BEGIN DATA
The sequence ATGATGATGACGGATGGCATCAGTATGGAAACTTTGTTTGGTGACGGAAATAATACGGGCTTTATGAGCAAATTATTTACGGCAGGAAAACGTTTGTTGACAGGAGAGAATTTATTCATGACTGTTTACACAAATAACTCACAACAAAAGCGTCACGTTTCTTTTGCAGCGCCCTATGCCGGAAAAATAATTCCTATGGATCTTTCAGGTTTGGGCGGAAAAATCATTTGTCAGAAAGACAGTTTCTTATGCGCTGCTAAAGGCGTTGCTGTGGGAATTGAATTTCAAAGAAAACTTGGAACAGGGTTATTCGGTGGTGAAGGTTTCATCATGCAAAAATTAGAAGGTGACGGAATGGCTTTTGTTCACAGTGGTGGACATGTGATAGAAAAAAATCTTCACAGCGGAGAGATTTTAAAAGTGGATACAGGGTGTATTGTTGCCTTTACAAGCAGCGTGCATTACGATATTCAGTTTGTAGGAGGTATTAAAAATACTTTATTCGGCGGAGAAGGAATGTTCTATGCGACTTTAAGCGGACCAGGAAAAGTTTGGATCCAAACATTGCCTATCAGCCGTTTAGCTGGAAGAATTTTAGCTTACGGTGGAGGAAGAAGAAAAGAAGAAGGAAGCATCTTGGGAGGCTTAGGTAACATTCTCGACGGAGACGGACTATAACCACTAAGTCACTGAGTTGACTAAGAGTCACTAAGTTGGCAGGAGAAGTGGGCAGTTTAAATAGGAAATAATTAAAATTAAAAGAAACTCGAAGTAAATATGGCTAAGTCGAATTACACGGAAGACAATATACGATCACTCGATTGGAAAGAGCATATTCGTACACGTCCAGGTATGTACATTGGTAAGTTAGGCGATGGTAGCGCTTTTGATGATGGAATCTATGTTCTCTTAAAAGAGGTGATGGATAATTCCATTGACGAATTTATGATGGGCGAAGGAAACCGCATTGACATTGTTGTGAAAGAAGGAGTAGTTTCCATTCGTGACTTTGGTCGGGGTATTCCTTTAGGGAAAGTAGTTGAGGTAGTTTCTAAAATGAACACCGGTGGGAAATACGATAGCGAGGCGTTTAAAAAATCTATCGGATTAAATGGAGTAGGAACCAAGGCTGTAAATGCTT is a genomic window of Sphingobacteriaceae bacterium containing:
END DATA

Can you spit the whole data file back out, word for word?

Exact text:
The sequence ATGATGATGACGGATGGCATCAGTATGGAAACTTTGTTTGGTGACGGAAATAATACGGGCTTTATGAGCAAATTATTTACGGCAGGAAAACGTTTGTTGACAGGAGAGAATTTATTCATGACTGTTTACACAAATAACTCACAACAAAAGCGTCACGTTTCTTTTGCAGCGCCCTATGCCGGAAAAATAATTCCTATGGATCTTTCAGGTTTGGGCGGAAAAATCATTTGTCAGAAAGACAGTTTCTTATGCGCTGCTAAAGGCGTTGCTGTGGGAATTGAATTTCAAAGAAAACTTGGAACAGGGTTATTCGGTGGTGAAGGTTTCATCATGCAAAAATTAGAAGGTGACGGAATGGCTTTTGTTCACAGTGGTGGACATGTGATAGAAAAAAATCTTCACAGCGGAGAGATTTTAAAAGTGGATACAGGGTGTATTGTTGCCTTTACAAGCAGCGTGCATTACGATATTCAGTTTGTAGGAGGTATTAAAAATACTTTATTCGGCGGAGAAGGAATGTTCTATGCGACTTTAAGCGGACCAGGAAAAGTTTGGATCCAAACATTGCCTATCAGCCGTTTAGCTGGAAGAATTTTAGCTTACGGTGGAGGAAGAAGAAAAGAAGAAGGAAGCATCTTGGGAGGCTTAGGTAACATTCTCGACGGAGACGGACTATAACCACTAAGTCACTGAGTTGACTAAGAGTCACTAAGTTGGCAGGAGAAGTGGGCAGTTTAAATAGGAAATAATTAAAATTAAAAGAAACTCGAAGTAAATATGGCTAAGTCGAATTACACGGAAGACAATATACGATCACTCGATTGGAAAGAGCATATTCGTACACGTCCAGGTATGTACATTGGTAAGTTAGGCGATGGTAGCGCTTTTGATGATGGAATCTATGTTCTCTTAAAAGAGGTGATGGATAATTCCATTGACGAATTTATGATGGGCGAAGGAAACCGCATTGACATTGTTGTGAAAGAAGGAGTAGTTTCCATTCGTGACTTTGGTCGGGGTATTCCTTTAGGGAAAGTAGTTGAGGTAGTTTCTAAAATGAACACCGGTGGGAAATACGATAGCGAGGCGTTTAAAAAATCTATCGGATTAAATGGAGTAGGAACCAAGGCTGTAAATGCTT is a genomic window of Sphingobacteriaceae bacterium containing: